2009: Controversy over voting again – winner Chloë Mortaud is only third favourite with the public and a jury member claims to have been influenced in her choice by the production team. An unsuccessful legal challenge over Miss Mortaud’s original election as Miss Albigeois Midi-Pyrénées – which would have disqualified her as Miss France - is launched by a rival who says her family used local influence to help her win

How is the competition run?

Louis de Fontenay (real name Poirot, de Fontenay being, he stated, a pseudonym he used in the Resistence) took up the running of the competition in 1954, as president of the Comité Miss France.

His partner Geneviève and son Xavier took over the running of it after his death in 1981. In 2002 they sold the television and commercial rights to Endemol, who now run La Société Miss France as a subsidiary.

Geneviève remains president of the comité, which now mainly supervises the committees that run the regional heats and “supplies the candidates” for the final.

She also helps the société to organise the final and helps present the show, and she is paid a salary by them as “directrice adjointe” (assistant director).

Xavier de Fontenay was the managing director of the société until 2008 when Sylvie Tellier, 2002’s Miss France, took over.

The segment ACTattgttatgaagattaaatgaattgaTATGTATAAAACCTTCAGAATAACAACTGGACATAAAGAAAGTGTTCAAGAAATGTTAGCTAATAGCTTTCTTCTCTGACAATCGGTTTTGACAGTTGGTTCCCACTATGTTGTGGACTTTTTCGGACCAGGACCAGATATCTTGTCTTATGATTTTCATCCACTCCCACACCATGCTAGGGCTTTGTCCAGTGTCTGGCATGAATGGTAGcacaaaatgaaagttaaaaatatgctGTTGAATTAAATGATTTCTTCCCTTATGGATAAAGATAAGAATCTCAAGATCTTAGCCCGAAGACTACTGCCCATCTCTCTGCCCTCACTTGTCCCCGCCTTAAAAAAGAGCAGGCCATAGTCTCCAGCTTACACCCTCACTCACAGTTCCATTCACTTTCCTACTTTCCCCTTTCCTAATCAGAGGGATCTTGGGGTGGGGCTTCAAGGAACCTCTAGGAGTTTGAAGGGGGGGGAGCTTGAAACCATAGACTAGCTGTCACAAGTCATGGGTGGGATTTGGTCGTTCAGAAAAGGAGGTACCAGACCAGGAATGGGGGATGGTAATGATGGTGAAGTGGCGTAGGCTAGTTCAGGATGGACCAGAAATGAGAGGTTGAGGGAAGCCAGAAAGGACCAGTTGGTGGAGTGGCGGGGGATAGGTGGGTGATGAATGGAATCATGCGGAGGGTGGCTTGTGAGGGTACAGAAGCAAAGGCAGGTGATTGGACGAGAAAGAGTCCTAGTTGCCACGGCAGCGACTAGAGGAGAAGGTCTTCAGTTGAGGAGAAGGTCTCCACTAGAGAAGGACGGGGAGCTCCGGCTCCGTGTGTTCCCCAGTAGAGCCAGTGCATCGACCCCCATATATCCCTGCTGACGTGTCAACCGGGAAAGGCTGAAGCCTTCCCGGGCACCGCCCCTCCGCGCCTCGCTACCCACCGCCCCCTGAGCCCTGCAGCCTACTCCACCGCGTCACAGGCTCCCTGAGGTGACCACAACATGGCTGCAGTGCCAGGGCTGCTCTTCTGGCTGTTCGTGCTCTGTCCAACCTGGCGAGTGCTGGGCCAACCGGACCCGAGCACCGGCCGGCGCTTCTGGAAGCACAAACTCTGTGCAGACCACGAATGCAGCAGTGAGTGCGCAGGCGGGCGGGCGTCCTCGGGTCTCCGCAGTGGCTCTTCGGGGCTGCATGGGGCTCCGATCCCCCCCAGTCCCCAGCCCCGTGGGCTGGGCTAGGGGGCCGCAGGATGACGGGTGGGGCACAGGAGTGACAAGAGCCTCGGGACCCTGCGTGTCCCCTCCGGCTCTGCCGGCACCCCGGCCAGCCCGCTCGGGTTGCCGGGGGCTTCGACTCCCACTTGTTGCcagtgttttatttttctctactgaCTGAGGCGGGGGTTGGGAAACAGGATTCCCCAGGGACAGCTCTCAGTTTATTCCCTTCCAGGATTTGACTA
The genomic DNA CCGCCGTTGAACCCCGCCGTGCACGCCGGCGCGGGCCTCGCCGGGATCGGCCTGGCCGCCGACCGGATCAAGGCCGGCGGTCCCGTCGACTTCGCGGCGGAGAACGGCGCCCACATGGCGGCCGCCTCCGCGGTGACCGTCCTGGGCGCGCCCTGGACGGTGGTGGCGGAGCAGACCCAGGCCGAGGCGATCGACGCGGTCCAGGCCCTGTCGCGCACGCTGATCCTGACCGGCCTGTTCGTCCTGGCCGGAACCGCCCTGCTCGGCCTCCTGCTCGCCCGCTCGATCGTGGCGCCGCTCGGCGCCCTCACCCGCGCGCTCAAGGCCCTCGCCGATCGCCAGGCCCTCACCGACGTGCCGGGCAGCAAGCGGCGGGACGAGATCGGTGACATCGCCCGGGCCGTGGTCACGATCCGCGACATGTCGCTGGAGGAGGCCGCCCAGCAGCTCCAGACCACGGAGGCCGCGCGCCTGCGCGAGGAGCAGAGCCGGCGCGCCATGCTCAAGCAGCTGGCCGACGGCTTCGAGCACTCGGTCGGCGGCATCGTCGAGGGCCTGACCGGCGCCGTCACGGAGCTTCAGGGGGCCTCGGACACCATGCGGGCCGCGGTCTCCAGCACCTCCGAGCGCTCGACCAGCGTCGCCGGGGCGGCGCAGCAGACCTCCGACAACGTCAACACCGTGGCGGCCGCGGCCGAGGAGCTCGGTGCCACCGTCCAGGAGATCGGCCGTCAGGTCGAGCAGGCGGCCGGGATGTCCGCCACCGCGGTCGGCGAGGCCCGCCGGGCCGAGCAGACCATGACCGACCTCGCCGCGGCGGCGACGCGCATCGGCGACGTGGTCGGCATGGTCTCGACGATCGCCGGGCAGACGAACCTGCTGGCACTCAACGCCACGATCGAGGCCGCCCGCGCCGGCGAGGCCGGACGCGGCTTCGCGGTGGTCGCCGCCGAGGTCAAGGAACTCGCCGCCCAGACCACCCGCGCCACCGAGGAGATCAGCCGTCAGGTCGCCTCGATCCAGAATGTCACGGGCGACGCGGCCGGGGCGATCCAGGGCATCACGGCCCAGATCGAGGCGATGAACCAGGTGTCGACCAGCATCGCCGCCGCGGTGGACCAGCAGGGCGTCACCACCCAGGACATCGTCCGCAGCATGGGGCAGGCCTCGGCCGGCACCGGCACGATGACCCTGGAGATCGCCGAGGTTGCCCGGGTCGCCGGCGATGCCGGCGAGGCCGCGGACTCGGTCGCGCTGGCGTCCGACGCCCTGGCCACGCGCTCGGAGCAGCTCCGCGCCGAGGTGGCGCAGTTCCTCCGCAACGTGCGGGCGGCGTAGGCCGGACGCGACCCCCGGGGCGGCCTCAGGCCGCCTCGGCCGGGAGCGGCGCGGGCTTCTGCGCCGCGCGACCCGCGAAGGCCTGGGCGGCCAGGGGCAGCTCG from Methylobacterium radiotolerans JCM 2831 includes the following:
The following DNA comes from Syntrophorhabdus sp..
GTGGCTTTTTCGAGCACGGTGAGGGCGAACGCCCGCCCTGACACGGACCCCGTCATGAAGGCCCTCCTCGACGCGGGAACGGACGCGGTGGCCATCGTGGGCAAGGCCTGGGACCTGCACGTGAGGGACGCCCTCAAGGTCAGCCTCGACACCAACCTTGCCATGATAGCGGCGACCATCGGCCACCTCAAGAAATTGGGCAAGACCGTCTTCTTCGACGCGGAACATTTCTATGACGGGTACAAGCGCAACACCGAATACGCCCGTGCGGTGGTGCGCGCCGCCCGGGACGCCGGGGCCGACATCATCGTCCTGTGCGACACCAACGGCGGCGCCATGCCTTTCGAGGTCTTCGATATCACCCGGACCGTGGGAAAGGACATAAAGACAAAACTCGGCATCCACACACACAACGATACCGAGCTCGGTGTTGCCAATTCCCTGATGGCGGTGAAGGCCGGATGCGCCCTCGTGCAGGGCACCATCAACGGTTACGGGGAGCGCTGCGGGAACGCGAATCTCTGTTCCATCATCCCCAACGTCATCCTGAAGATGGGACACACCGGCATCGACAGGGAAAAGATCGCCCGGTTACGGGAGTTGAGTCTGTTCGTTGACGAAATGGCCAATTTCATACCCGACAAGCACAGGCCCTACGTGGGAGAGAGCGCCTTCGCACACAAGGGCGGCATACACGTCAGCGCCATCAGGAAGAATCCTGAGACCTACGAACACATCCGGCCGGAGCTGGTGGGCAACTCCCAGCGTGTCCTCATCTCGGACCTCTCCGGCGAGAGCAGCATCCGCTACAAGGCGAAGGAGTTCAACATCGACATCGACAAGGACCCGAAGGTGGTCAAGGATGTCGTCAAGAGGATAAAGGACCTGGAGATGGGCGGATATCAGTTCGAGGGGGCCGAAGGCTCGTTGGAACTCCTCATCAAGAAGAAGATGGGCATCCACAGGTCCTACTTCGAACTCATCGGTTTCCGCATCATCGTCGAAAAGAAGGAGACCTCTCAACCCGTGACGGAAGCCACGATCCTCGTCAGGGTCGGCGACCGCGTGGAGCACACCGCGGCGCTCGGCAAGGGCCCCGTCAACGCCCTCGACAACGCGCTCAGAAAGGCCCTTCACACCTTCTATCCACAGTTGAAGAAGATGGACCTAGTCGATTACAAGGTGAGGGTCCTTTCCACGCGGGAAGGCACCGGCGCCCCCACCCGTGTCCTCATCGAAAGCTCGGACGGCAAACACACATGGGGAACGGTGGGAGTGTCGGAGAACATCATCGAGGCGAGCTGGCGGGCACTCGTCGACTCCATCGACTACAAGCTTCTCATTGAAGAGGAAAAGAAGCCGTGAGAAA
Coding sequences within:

Mr de Fontenay is no longer involved and has recently written a book of memoirs about Miss France, in which he accuses Endemol of trying to sideline his mother of whom he says they are afraid and says Ms Tellier is their “puppet.”

About Geneviève de Fontenay

Known as la dame au chapeau as she is never seen without a hat, Ms de Fontenay is known for her traditional moral views.

Originally from Moselle, she became model and was elected Miss Elegance in Paris in 1957. She has been involved with running Miss France since 1954.

She has been embroiled in controversies including the magazine photos scandal relating to the 2008 winner (see above) and recently having to pay a €500 fine after calling the 1961 winner, Luce Auger, a salope (slut) in the press.

Ms Auger, supporting Miss Bègue, had alleged the Fontenays asked candidates in the sixties to pose topless, a claim which Ms de Fontenay said made her feel “revolted and scandalised.”

Auger was supported by Michel le Parmentier, head of a rival beauty contest organisation.

She supported Lutte Ouvrière leader Arlette Laguiller for the 2002 presidential elections and Ségolène Royal in 2007.

The Connexion has an exclusive interview with Geneviève de Fontenay in the December issue, out now. Find your nearest stockist here.